Failure = Truant Success

A couple of weeks ago after a Tuesday night #edchat session, I mildly complained to @mbteach that #edchat wasn’t providing the value that I needed it to.  My concerns revolved around a feeling that I had that #edchat was turning into a series of one-liners with each participant simply trying to out tweet the next.  As I conversed back in forth with her, and reflected upon it myself, I realized that the problem was not in either #edchat or the way contributors participate, but in they way that I participated and reflected upon the hour.  While #edchat is limited to 140 characters per quote, my blog is not, so in an effort to digest, reflect upon, and give back to @mbteach and #edchat, I decided to blog about  my most valued hour of PD each week.

This week the topic was creativity, and while there were a lot of great tweets sharing specific examples of teaching strategies that fostered creativity, I ended up tweeting back and forth with a handful of folks (which happens each week) about the importance of fostering failure.  It wasn’t, mind you, that we want to see anyone fail, but more that in order to cultivate risk taking, creativity and problem solving, failure must be accepted as a natural by product.

Joe Bower, on his blog, references the below video and said, “Failure is not only an option, it is inevitable. And we are better for it.”

But, I want to challenge this notion of failure just a bit.  Isn’t failure just a construct that we have created?  Kids do not know what failure is until we have taught it to them.  What if we celebrated their successes instead of identifying their failures?  Would students succeed at the same levels they do today?  Do they need to experience failure to learn?  Why do we even say that students have failed?  In our system, failure is simply a function of time.  We allow students a certain amount of time to either show competency, or more likely, produce enough work to show that they have not “failed” (however it’s locally defined).   Their only failure, however, is their inability to meet our arbitrary time line.  Does learning really stop after 45 minutes, 9 weeks or 1 semester?  Why does Algebra have to be learning between September 1st and June 15th?  The fact of the matter is, we fail kids because we establish a single time line for all, despite the fact that we know that students learn differently and at different rates.

By our time-dependent definition of failure, our students never fail, their simply truant with their success.

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5 Responses to Failure = Truant Success

  1. Deven Black says:

    The answer to your questions really depend on one’s definition of ‘failure’. The most common definition I can find is essentially that failure is a state of not achieving the desired outcome of an action or process or a series of actions or processes.

    By this definition, failure can occur in a moment or over months or years. The problem with school is not that we limit the time for eventual success to one period, one week, or any other unit of time, it is that once we pronounce something or someone a failure that pronouncement is absolute and without remedy.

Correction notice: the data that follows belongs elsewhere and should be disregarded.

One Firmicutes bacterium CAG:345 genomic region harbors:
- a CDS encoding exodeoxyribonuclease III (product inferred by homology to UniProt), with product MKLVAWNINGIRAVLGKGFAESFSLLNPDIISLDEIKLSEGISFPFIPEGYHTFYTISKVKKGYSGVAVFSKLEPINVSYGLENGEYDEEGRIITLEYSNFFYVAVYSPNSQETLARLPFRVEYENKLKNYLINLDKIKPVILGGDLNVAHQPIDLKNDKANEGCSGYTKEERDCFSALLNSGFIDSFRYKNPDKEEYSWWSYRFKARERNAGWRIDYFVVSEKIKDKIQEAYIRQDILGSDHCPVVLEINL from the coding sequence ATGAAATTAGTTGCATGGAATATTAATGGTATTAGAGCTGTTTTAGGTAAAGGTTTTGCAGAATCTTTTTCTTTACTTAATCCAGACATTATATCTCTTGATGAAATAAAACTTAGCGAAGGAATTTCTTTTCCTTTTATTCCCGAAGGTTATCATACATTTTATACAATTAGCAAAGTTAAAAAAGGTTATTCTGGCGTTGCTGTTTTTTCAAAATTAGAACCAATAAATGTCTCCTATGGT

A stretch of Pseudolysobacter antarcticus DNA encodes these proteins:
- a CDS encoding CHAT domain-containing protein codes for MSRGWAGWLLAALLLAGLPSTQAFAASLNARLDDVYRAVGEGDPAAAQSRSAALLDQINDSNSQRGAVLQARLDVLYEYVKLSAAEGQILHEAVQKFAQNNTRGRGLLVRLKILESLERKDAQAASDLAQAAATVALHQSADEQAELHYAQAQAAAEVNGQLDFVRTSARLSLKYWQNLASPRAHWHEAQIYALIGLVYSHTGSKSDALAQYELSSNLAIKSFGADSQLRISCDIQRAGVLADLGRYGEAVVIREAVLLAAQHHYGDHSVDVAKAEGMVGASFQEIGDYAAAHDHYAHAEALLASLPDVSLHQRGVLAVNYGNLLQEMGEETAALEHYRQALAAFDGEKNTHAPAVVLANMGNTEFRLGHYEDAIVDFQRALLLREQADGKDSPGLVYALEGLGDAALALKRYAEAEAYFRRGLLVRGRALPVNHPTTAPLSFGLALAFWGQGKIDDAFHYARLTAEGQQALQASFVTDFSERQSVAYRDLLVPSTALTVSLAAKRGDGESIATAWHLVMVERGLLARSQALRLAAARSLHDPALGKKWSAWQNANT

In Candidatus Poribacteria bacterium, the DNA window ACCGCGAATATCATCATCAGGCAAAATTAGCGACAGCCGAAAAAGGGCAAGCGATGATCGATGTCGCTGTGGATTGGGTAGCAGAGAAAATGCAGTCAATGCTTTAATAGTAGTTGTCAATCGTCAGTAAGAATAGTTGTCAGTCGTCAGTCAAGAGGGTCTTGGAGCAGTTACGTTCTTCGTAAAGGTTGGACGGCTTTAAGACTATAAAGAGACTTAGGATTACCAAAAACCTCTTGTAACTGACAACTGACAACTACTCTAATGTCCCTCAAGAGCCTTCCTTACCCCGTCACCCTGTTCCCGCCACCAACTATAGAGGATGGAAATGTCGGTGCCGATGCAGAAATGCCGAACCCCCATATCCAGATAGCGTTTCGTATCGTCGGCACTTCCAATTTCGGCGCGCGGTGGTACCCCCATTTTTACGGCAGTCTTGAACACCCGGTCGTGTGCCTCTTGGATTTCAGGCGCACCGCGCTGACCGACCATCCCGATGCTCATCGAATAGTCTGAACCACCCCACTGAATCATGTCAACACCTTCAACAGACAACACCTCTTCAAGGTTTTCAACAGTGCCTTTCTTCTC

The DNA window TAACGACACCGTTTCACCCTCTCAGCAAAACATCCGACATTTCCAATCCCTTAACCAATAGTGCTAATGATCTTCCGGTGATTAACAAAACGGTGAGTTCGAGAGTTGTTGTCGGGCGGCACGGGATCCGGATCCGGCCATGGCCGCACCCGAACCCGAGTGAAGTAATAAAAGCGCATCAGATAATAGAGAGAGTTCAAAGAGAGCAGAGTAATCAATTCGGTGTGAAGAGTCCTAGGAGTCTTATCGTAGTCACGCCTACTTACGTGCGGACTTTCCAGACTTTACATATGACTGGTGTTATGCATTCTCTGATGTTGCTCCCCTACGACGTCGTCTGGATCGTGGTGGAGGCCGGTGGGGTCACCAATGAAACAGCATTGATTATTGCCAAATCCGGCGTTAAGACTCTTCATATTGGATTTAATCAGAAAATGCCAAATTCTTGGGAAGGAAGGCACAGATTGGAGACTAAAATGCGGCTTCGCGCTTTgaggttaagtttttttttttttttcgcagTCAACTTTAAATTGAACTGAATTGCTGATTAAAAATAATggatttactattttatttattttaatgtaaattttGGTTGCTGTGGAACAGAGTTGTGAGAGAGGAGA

If we define ‘success’ as a process instead of the momentary triumph, ‘failure’ becomes an essential part of the journey.

    In school and in other systems, success without failure should be an indication that the challenge encountered was not rigorous enough.

    • tbaldasaro says:


      You absolutely hit this on the head. Success is full of ups and downs, but because we measure so often in one place and one time, our students become victims of our constraints and labels. Unfortunately, our system is not flexible enough, to meet the demands of each student. Instead, students need to fit within our demands, thus the term “failure”.

      I appreciate the read and the comment.


  2. Bonitadee says:

    Nice post! Yes, we need to turn failure on it’s head if we are going to promote creativity and innovation. Is there a different word/phrase that we could replace failure (and mistake) with? I will be thinking on it:)

    • tbaldasaro says:

      If you read Howard Glasser, he believes we should grade the following way: A, B, sometimes C, and Not Yet. He writes that we as educators should set the standards for high quality work (which would be a B) and allow all the supports and opportunities students need to achieve that standard. Otherwise, if we accept substandard work, are not we not fostering apathy and ineptitude. (It should be noted that the “sometimes C” would be for those student who try and try again and are just not able to meet the standards of a “B”.) The interesting thing about Glasser is that quite literally, failure is not an option.

  3. Sheila Lane says:

    Labeling students failures, as an absolute, is wrong, but failure is not wrong, some good examples are proven by the people in the fired video. Nurturing student successes is critical especially to those students who never have a pat on the back or don’t believe in their selves. But we need to teach that to fail is not a sin or can’t ever be undone but another challenge to better oneself. By teaching students that failure in not a permanent imperfection but a bump in the road of life, gives them the power to try again. Life is full of bumps, it is how you “land” and move onto the next one is what makes the difference.

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